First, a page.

You only get one chance to make a first impression!

You only get one chance to make a first impression!

The word exclude seems harsh and the definition is even more harsh:  to reject or not consider; leave out. Do you remember how you felt the last time you were excluded from something? Maybe hurt, offended, crushed or perhaps invisible.

There are maybe a few legitimate reasons to exclude someone/something:

  • Children who are not quite tall enough for a ride
  • Family and/or friends of a contest/event creator
  • Exams and tests, which are specific
  • Projects, where you have to work within a specific scope

When creating a product, service or event and you immediately think of people, groups or things that must be excluded, it may be a great time to re-think your project. You only have one time to make a good impression, and if you immediately have to exclude someone or something you can plan on offending someone right away.

Think about how you are representing your brand. Is that the way you want your clients or potential clients to feel? Remember, negative word-of-mouth spreads faster than positive word-of-mouth; even more so through social media. That negativity can topple down your social marketing platform in no time.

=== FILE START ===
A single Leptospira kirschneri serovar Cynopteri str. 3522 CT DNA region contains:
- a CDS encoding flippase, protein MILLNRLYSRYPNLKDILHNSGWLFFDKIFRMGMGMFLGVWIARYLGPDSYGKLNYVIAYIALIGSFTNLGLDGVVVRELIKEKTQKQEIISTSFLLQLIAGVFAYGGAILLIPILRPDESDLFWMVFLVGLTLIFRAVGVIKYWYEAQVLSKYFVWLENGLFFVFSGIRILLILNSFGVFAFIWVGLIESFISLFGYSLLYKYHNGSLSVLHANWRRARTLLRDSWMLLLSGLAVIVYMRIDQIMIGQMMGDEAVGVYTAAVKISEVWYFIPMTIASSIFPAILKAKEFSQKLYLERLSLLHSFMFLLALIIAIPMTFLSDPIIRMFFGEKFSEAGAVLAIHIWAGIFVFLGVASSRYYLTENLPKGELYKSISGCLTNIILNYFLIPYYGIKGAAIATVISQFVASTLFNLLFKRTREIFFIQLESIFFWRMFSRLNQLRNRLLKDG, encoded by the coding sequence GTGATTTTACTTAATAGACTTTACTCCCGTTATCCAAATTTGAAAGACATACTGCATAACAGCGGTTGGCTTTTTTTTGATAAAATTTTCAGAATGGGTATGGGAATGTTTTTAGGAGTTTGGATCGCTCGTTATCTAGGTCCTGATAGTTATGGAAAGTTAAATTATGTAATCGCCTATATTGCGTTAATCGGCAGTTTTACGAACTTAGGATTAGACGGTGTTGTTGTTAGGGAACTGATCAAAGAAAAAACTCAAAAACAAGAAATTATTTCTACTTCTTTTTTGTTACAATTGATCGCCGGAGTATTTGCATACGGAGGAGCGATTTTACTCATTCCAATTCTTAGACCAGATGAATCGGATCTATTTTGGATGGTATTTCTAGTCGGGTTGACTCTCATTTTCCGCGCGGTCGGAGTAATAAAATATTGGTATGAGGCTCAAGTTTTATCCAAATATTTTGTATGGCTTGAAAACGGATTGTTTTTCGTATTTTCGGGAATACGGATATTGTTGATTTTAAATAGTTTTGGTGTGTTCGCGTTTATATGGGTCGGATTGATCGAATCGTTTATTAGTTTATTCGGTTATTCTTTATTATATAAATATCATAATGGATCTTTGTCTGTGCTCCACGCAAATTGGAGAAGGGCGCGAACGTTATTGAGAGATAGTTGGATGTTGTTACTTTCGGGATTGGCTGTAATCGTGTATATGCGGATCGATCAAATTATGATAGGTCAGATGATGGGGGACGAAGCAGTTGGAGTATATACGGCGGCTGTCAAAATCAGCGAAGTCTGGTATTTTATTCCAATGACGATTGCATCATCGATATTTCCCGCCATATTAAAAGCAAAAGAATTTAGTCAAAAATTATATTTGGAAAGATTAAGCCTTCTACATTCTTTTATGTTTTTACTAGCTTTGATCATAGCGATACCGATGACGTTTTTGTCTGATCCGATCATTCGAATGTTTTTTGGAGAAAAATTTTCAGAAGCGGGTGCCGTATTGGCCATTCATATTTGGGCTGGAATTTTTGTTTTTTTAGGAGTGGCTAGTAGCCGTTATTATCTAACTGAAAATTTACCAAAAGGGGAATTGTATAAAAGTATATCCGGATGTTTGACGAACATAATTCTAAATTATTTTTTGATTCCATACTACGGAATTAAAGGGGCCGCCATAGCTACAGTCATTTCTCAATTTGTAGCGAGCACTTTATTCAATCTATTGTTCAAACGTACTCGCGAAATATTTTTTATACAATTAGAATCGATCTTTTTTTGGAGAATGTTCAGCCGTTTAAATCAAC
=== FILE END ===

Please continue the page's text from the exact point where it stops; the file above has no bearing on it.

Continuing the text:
Tweet: Think about how you are representing your brand. Is that the way you want your clients or potential clients to feel? http://ctt.ec/Lh9H2+

Let me give you an example through a five-year-old boy’s point of view.

His friend and classmate invited several children from class to attend his birthday party. This party was cool; food, bounce house, glow-in-the-dark t-shirts, the works.

This little guy told me that he was really, really sad for one of his other friend’s because he didn’t get invited to the party. He went on to say that his friend brought it up to him several times and told him that he didn’t understand why the birthday boy didn’t invite him to his party. He felt so sorry for this boy that he told him not to worry because he would definitely be invited to his next birthday party.

First, I was very impressed with his sensitivity to his friend at such a young age and that he tried to do what he could to make the boy feel better. Then, a little bit of anger and frustration set in for me. Doesn’t the parent realize that this party was most likely the “talk of the class” and that whoever was not invited (e.g., excluded) would get their feelings hurt?  Maybe it would have been better for the parent to scale down the party in order to include the entire class rather than leaving some of them out.

People will always remember how you made them feel. Set yourself apart and give a little more. The reward is worth it!

News You Can Use!

Sign-up for a monthly boost of…

Motivation

Encouragement

Tips, tools, and helpful hints!

You have Successfully Subscribed!